12 Questions Churches are Asking about Re-Starting Children’s Ministries

Some churches have already begun on-campus children’s activities, but others are still considering their options. Without my evaluating the questions or offering any responses, here are some of the questions pastors are telling me they’re considering:

  1. Should we follow the lead of local schools? That is, should we re-start children’s ministries only if/when the schools have students on campus again?
  2. Will we have enough vetted volunteers to restart the ministries? We’ll likely need fewer of them, but it might be tough to get all we need in some cases.
  3. Where do we start? If we can’t restart every children’s ministry, where do we begin? Most churches I know have started with some ministry that takes place during the Sunday morning worship service.
  4. What steps do we need to take to keep the facilities clean and sanitized? More specifically, the question relates to how we keep them sanitized as much as possible while children are present.
  5. Should teachers wear masks? Some local authorities are providing guidelines here, but other congregations have to make their own decisions.
  6. Must children wear masks? Like question #1, should we follow the direction of the schools? If children must wear masks, at what age should the requirement begin?
  7. Should we take temperatures of children and workers before they enter the building room? Some schools—and churches—are already taking this step.
  8. How do we practice social distancing among children? They naturally want to play together, and it will be tough to keep them apart for any length of time.
  9. If we’re practicing social distancing in space, is the reduced maximum number of children worth our restarting on campus – or should we only maximize our virtual offerings for children? At the risk of sounding impersonal, do we have a minimum number of children we want to see coming? 
  10. Should we decrease the amount of time set apart for children’s groups? For example, should a one-hour children’s group prior to COVID now be no longer than 30-45 minutes?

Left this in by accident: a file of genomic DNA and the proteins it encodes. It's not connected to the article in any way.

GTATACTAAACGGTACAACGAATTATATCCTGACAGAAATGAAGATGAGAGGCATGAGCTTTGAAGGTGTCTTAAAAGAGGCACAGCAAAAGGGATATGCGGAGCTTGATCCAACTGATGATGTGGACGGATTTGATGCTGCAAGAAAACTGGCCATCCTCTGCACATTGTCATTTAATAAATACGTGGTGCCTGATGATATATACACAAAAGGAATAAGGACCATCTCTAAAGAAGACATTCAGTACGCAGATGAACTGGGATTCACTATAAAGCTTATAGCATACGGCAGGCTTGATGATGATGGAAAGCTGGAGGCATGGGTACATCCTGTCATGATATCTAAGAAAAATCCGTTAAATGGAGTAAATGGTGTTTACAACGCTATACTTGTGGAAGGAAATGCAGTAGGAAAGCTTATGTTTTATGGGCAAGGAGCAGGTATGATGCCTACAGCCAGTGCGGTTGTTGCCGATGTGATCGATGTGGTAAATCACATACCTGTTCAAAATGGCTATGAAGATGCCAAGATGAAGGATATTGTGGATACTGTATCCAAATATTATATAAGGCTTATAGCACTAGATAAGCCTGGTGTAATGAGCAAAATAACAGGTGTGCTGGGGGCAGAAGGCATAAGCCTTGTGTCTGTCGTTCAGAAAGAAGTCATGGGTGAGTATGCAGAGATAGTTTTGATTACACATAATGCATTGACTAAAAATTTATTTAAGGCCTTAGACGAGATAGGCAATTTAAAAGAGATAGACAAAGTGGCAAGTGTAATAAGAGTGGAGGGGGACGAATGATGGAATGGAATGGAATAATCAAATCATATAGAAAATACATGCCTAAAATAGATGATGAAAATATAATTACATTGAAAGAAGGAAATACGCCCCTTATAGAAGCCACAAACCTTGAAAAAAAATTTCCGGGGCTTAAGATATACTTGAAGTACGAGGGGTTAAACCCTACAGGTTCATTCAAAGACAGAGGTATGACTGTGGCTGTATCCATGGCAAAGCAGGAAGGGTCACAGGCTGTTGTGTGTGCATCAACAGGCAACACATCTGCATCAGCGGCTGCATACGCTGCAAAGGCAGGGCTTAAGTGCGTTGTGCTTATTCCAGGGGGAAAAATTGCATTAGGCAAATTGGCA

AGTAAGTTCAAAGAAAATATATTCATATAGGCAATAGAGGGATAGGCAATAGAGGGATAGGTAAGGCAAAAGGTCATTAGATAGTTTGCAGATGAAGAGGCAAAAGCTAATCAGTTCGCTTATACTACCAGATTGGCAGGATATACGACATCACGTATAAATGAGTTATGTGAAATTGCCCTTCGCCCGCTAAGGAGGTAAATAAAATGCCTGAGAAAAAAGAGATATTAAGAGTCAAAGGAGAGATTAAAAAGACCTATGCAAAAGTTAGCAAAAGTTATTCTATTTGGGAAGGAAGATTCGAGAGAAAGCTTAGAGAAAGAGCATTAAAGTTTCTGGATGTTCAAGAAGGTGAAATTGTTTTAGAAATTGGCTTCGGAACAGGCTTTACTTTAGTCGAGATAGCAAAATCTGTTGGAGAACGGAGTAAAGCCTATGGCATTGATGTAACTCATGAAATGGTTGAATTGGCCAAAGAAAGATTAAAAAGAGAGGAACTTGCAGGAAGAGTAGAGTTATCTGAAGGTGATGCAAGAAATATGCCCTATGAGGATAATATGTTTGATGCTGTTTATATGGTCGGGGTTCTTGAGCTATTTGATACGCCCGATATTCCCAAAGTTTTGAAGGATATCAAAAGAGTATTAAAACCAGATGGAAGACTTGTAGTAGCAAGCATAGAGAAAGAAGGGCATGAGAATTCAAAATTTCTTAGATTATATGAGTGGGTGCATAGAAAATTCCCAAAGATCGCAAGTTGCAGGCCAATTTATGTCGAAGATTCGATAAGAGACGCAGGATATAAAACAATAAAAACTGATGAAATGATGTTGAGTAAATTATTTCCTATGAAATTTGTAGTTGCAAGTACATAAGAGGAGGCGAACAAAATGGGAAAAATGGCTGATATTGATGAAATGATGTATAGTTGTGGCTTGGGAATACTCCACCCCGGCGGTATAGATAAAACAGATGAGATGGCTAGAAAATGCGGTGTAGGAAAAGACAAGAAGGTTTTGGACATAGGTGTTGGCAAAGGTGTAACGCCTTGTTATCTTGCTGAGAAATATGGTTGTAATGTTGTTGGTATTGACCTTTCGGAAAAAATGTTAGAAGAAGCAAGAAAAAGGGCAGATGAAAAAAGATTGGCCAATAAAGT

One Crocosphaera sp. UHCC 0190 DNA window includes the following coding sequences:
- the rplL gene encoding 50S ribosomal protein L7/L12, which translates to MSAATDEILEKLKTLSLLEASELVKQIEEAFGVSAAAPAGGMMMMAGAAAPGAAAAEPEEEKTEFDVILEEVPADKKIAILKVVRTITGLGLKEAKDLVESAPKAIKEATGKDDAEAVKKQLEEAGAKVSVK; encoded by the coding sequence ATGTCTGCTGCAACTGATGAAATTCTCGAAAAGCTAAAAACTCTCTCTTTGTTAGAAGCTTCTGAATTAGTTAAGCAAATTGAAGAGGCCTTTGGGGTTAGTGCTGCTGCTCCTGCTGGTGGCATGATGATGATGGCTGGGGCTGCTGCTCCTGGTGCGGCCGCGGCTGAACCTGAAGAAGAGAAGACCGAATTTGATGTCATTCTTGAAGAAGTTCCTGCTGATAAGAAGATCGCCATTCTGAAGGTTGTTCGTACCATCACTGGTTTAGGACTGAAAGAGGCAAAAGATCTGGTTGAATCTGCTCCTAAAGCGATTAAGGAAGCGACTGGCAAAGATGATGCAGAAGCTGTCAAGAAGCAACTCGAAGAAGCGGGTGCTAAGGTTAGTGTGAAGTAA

11. If more children will be in the worship service, how do we best incorporate them into the service? Too many churches (even before COVID) almost ignored children in the room during a worship service – so this question is a good one.
  12. What’s our plan if we learn of a volunteer or child who has tested positive for COVID? Waiting until the almost inevitable happens is not the best approach.

What questions would you add to this list?


  • Robin G Jordan says:

    Churches will also need to consider the latest research findings on the role of children in the transmission of COVID-19. These findings point to children playing a much larger role in the transmission of the virus than previously thought. Young children have been found to carry a viral load that is greater than adults hospitalized for COVID-19. A growing percentage of the new cases are school age children. A number of churches that relaunched their children’s ministries did so on the basis of outdated research and may need to reappraise their decision to relaunch. Some may have chosen to ignore what research was available at the time they relaunched their children’s ministries. They may have also bought into the mistaken idea that children are immune to COVID-19 or they experience only mild symptoms if they are infected with the virus. There is unfortunately a lot of inaccurate or false information on the internet and even groups spreading this misinformation for their own purposes. What churches need is reliable information from credible sources to help them in their decision-making.

  • Pete Pharis says:

    How will we let the congregation and community know that we are taking this seriously?

    With changing scholarship, statistics, and interpretation, there still needs to be criteria by which the church makes its decisions. Our members are comforted knowing leadership’s decisions and choices are not capricious.

    With respect to the contagious nature of this virus, we may have to restrict our physical gathering together. Any changes are initiated in prayer, sought with godly wisdom, seeking the health and safety of all, we may change restrictions, locations, and times, but we will continue to proclaim the sufficiency of Christ.

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